THE MAKINGS OF A SPIRITUALLY VIBRANT PARISH
- THE MAKINGS OF A SPIRITUALLY VIBRANT PARISH
Professing Christ is a far cry from possessing Christ. Living a selfless life in absolute obedience to Christ's commandments is the only way to possess Christ and be His disciple(s). What distinguishes a spiritually vibrant parish is the parishioners' habitually 'loving one another' in the same way as Christ has unconditionally loved them. (Jn. 15:12) Loving one another is enjoined as imperative in Christian discipleship. (Jn. 13:35) Apostle Paul calls it a debt that we "owe" (Rom. 13:8) to one another regardless of pelf, position or power. Apostles Peter and John commend it as a way of life to be diligently pursued and passionately preserved for mutual edification. (1 Pet. 1:22; 1 Jn. 3:11&23; 4:7,11&12 and 2 Jn. 1:5) Furthermore, Apostle John exhorts us: "Little children, let us not love in word or speech but in deed and in truth." (1 Jn. 3:18)
Parishioners' loving one another must manifest itself in the way they instinctively think, speak and act. The following are a few among the many channels of expression of their mutual love and adoration.
1. Greeting one another: (Rom. 16:16; 1 Cor. 16:20; 2 Cor. 13:12 & 1 Pet. 5:14)
In the first three cited references above, Apostle Paul emphasizes the need for greeting one another "with a holy kiss" while in the fourth and last, Apostle Peter reiterates it using a similar expression, "with the kiss of love". The kiss envisaged by the Apostles is by way of informal routine unlike the formal 'kiss of peace' we cherish having during the Holy Qurbana. In a spiritually vibrant parish, members tend to greet one another, with a warm and cordial embrace and with spontaneous cheer and courtesy, especially when they come together for light refreshments after the Holy Qurbana. The temptation to remain secluded in prisons of one's own making cannot then arise at all. Inspired as they are with love for one another, 'other people' and 'common events' do not generally feature in their sublime conversation. Instead, they tend to discuss shared moral goals and values; precepts and principles; norms and standards. Even the tone and tenor of their conversation will be mutually elevating and empowering as is summed up in Eph. 5:19.
2. Rejoicing in the Lord and in one another: (Phil. 4:4)
A parish community, that steadfastly upholds love in all its internal dealings with one another, tends to blossom out as a 'joyful' community, rejoicing in the Lord always and consequently in one another.
3. Living in harmony with one another: (Rom. 12:16 & 1 Cor. 1:10)
A joyful parish community evolves into a 'peaceful' community in due course, ironing out differences and forging consensus amicably. The parish community is then at peace with itself, with other parishes and with God.
4. Bearing with one another in a spirit of forgiveness: (Eph. 4:2 & Col. 3:13)
When interactive love, joy and peace permeate among the parishioners, they tend to be graciously 'patient' with one another's shortcomings, and refrain from "passing judgment on one another." (Rom. 14:13)
5. Accepting one another and serving one another: (Rom. 15:7; Gal.5:13 & Eph. 4:32)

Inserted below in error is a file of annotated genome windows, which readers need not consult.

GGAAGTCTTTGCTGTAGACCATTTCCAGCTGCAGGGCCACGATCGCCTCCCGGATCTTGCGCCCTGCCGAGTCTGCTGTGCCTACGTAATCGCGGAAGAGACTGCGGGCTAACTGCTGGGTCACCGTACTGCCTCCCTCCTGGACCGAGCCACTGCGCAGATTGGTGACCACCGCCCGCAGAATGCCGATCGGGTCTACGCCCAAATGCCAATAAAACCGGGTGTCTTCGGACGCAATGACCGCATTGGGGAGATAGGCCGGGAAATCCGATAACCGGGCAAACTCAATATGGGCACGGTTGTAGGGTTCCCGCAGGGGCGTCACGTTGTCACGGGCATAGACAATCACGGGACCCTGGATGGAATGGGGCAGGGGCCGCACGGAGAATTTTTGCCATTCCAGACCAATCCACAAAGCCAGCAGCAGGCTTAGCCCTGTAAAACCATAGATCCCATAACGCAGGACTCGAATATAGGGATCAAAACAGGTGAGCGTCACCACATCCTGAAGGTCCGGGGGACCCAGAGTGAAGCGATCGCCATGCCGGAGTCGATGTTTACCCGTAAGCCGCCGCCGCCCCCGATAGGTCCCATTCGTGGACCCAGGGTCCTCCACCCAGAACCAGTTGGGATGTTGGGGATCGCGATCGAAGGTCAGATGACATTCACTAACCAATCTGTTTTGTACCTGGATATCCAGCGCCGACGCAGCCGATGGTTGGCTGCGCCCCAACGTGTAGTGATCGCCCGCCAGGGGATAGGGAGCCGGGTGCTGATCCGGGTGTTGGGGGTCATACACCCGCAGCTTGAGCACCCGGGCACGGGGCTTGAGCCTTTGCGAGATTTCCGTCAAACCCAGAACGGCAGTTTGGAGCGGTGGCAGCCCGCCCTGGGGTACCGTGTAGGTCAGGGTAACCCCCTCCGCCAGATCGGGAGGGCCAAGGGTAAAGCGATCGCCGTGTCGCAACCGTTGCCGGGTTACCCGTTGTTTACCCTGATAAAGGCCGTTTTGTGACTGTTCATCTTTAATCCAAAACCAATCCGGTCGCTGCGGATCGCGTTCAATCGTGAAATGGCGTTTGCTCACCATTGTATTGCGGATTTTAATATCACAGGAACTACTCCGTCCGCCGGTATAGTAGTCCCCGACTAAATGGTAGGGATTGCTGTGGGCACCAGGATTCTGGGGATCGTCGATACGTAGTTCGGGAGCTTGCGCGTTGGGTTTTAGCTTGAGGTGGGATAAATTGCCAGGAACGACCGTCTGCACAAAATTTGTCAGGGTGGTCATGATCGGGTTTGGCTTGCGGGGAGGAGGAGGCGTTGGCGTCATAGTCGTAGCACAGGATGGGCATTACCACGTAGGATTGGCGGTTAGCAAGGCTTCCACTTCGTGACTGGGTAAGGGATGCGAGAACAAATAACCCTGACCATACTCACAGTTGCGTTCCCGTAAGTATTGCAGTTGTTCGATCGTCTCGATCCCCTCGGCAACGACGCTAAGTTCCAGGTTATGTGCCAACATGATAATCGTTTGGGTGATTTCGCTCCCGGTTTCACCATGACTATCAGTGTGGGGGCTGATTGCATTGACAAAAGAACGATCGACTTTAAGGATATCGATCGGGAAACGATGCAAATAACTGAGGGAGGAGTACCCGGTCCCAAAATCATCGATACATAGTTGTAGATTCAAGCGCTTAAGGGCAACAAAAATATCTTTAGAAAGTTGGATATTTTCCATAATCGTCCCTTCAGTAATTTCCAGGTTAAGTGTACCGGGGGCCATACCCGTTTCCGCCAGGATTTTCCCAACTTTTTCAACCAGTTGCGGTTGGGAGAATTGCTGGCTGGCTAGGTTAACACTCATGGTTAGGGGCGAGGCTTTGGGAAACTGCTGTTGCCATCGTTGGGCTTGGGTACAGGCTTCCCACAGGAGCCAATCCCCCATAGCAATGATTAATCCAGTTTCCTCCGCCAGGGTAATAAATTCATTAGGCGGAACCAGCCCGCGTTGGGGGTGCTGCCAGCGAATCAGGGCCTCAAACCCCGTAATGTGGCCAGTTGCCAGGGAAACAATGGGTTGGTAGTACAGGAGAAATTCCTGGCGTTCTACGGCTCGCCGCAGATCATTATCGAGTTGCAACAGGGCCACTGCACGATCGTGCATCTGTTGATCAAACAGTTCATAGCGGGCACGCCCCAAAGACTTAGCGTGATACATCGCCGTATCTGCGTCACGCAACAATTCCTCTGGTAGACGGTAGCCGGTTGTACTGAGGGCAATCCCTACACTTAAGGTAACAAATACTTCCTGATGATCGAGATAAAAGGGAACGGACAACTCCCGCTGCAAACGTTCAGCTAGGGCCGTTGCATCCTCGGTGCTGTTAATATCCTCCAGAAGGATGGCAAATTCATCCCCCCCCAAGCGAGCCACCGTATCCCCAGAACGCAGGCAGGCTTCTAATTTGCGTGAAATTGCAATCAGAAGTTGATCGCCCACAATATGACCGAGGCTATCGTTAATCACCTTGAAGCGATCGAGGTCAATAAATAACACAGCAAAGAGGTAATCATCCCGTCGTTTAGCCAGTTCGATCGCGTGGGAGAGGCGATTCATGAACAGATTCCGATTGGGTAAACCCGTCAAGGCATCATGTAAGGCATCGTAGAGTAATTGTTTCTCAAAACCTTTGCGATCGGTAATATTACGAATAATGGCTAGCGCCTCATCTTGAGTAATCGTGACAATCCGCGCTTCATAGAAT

The offshoot of 'patience' outlined in (4) above is 'kindness' in accepting one another as one really is, and being servants of one another in "humility". (1 Pet. 5:5)
6. Encouraging one another out of goodness: (1 Thess. 5:11; Heb. 3:13 & 10:25)
By 'goodness' is NOT meant 'inherent' goodness, but goodness attained by the parishioners through the practice of virtues in successive stages starting from 'pervasive love'. At this stage, they are able to overcome their envy, and begin encouraging one another to scale greater heights of success in their respective professional and/or personal pursuits.
7. Teaching and admonishing one another in faithfulness: (Rom. 15:14 & Col. 3:16)
All parishioners cannot be at the same level of spiritual growth and awareness at any given time. Those lagging behind need to be helped out by the enlightened and discerning in 'faithfulness' which is yet another fruit of the Spirit.
8. Submitting and being hospitable to one another in gentleness: (Eph. 5:21 & 1 Pet. 4:9)
'Gentleness' ranks eighth in the nine-fold fruit of the Spirit. (Gal. 5:22) Gradually, when parishioners climb up to the eighth rung of the spiritual ladder through self-surrender, the Holy Spirit enables them to submit to one another gently without self-importance or pride. They also tend to practice being hospitable to one another.
9. Exercising self-control in thought, speech and action: (Gal. 5:22)
At this final stage, parishioners are strengthened by the Enabler to gain control over themselves and be temperate. The steady ascent, step after step from 'permeating love', eventually culminates in self-mastery and control, indispensable to overcoming the world and its temptations, and living abundantly thereafter.
Gal. 5:22 reads: "But the fruit of the Spirit is love, joy, peace, patience, kindness, goodness, faithfulness, gentleness, self-control." Only when ALL the parishioners bear the nine-fold fruit of the Spirit in their daily lives, does a parish become spiritually vibrant in its true sense. Becoming and being a spiritually vibrant parish, has therefore to be a protracted ongoing process. Providential grace is the one key to achieving final victory.
Nakkolackal V. L. Eapen,